A few women in the anthology are themselves parents, and so we get a perspective on how different it is to approach the topic of being same-gender-loving with children, whether they be same-gender-loving themselves or not. In a beautiful interview with her gay son, Monica Beadle shares what it was like coming of age as a same-gender-loving woman in London, discovering her attraction to women and getting accepted into gay and lesbian clubs where people became their true selves under these safe spaces. It is no wonder then that, when her son comes out as gay, she proves to be both accepting and unafraid, falling back on her own experience and knowing that her son will be just fine. Kayza Rose chronicles her experience with telling her twins that she is same-gender-loving, and watching one of them grapple with this reality, and eventually accepting it as children do. Her experience is a reminder that the biases and isms that adults hold against those they consider to be different to themselves are far from inherent, but are instead learned, and that it would do the world some good to learn acceptance from its own children rather than to teach them hate.
Finally, white parents seem to grapple more with their children’s Blackness than their queerness. This flows into discussions of what it means to be Black in a predominately white society. White supremacy makes it so that Blackness is the farthest and most unrelatable thing to the white mind. Queerness is a more likely reality than Blackness, as even white people can be queer. And so, as one contributor – Kesiena Boom – notes, it is more difficult to bring up conversations on Black as, as was her case, her mother was wholly uncomfortable with the topic as well as the idea that her own children are Black. So, in the same way that some parents are unwilling to learn about their children’s queerness, some others are unwilling to learn about their children’s Blackness.
Navigating through whiteness as a queer woman
The conversation on white supremacy spills over into issues related to navigating the white space. An overwhelming sentiment throughout the book is that being a Black woman in the UK requires, first and most importantly, reckoning with the fact that you live in a white society and face constant microaggressions. Add being same-gender-loving to the mix and the dynamic becomes even more complex; ever more difficult. One thing that stands out for both Black and biracial women is their relationship with their hair; how it is a tool of communication as well as a sign of their identity. Whether it be wanting ‘good hair’ or trimming it, much to the chagrin of those who envied it, many of the women in the book had to come to terms with what it meant to be, quite literally, a Black woman with hair on her head. These ideas and thoughts naturally stem from white supremacist ideals that render afro hair as unattractive, even to Black women, and hold up less coarse hair as being the ideal that all should aspire towards. With queerness factored in, these women have to be careful not to adopt hairstyles that mark them as lesbians, or, on the other hand, adopt specific hairstyles with the very aim of marking themselves as such. To the Black community, hair is political.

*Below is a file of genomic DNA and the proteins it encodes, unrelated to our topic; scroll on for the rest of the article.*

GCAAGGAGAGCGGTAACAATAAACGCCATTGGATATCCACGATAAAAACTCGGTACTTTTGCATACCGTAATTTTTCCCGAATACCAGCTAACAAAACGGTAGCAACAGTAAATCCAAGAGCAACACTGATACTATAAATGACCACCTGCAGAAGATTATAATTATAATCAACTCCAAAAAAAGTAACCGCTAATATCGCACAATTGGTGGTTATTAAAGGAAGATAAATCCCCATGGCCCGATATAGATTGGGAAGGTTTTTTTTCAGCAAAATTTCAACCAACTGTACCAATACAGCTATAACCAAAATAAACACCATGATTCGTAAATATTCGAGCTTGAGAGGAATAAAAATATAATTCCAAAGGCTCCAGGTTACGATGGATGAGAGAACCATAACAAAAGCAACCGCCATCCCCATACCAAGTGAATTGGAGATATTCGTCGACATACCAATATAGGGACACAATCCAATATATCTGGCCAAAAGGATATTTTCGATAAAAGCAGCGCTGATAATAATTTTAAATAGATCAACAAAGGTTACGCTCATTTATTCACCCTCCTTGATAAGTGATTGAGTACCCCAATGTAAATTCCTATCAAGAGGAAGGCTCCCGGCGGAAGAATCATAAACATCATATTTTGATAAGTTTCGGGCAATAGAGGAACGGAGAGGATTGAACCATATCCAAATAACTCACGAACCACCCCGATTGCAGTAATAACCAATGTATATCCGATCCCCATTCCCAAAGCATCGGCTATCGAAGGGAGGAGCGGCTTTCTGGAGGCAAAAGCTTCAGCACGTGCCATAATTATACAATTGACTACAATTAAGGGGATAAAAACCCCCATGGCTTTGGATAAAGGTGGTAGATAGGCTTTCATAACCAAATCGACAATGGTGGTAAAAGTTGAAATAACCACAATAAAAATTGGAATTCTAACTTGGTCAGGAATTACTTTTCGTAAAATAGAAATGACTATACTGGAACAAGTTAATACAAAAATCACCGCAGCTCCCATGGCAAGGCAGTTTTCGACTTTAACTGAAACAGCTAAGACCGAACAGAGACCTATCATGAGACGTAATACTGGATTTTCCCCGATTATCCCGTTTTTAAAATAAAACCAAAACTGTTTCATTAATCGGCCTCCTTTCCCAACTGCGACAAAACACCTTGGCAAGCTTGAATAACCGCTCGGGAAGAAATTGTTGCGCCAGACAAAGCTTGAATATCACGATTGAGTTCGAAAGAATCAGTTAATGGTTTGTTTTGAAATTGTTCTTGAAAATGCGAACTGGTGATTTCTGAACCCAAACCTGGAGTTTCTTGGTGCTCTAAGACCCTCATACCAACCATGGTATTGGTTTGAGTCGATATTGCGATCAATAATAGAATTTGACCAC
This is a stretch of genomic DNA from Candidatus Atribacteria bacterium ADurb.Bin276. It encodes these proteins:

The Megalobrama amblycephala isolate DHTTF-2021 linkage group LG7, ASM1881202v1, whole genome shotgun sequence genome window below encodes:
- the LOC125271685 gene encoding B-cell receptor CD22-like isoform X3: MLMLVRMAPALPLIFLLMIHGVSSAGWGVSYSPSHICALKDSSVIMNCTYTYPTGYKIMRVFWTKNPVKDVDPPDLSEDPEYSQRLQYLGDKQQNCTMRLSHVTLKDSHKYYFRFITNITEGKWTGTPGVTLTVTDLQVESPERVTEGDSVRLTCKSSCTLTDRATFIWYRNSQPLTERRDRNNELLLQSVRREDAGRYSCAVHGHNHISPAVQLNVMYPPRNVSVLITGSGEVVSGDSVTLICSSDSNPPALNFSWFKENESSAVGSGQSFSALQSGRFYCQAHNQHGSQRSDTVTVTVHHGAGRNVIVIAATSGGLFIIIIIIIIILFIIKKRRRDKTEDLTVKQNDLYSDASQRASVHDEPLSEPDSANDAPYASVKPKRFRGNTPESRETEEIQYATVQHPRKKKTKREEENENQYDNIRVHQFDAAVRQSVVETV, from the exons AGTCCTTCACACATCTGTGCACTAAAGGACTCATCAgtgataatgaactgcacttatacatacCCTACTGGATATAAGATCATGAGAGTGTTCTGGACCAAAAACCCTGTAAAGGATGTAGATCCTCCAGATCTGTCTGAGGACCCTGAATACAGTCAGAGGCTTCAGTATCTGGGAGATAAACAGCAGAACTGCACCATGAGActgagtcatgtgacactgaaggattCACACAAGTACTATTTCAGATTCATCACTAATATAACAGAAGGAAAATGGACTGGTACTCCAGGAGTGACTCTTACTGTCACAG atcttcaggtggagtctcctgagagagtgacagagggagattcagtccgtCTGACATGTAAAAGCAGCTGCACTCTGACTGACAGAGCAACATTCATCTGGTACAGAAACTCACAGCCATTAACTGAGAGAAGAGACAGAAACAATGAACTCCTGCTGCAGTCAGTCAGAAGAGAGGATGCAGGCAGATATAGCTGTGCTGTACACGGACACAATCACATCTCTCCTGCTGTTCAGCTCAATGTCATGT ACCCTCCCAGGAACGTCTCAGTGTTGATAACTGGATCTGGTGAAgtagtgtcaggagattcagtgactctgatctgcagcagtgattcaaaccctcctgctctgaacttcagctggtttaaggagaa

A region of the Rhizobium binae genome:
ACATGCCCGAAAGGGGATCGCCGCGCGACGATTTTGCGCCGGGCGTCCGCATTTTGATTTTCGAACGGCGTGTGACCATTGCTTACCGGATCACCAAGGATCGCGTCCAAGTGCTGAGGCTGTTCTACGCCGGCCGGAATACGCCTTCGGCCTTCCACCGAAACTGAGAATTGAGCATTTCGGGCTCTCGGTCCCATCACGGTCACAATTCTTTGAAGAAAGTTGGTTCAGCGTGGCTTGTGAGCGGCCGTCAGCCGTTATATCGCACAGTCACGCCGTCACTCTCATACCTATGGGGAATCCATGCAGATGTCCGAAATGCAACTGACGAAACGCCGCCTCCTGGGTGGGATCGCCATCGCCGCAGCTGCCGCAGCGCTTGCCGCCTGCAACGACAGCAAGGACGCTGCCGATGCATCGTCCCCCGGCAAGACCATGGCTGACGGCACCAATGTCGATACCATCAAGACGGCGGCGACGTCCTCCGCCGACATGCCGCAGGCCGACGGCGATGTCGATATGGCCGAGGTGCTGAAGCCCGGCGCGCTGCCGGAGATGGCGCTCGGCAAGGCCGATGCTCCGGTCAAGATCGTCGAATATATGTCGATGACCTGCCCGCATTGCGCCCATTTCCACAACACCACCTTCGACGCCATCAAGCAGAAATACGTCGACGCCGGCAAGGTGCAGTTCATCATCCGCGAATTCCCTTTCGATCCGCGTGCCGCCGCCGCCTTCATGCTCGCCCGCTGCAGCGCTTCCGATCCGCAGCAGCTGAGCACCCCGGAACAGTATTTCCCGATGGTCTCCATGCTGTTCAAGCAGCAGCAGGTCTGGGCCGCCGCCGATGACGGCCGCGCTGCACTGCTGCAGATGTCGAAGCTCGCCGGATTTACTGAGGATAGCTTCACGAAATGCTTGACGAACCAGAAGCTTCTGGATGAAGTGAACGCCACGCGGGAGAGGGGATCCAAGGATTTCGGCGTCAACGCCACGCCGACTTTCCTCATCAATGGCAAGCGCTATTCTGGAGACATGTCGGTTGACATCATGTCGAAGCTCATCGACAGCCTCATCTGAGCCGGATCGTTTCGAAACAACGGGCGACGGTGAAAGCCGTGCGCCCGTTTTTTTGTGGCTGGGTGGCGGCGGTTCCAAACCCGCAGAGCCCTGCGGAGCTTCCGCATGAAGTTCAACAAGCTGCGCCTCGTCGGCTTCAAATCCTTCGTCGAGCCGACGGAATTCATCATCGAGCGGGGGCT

In a beautiful interview with her gay son, Monica Beadle shares what it was like coming of age as a same-gender-loving woman in London, discovering her attraction to women and getting accepted into gay and lesbian clubs where people became their true selves under these safe spaces.
Ultimately, Sista! continues to show us that to be Black, female and same-gender-loving is to be radical. This cannot be escaped. From the home front, where the women have to come to terms or grapple with homophobic families, to outside with the rest of the world, where racism, sexism and homophobia pose a threat to the queer, female, Black body in all its various forms, these women must form a resistance to protect both themselves and their communities. Phyll Opoku-Gyimah, Co-founder of UK Black Pride and a key figure in the resistance movement of LGBTQ+ people of colour in the UK, touches on this by lamenting that an ideal world is one where a (Black) Pride would not be needed because all would be accepted by all.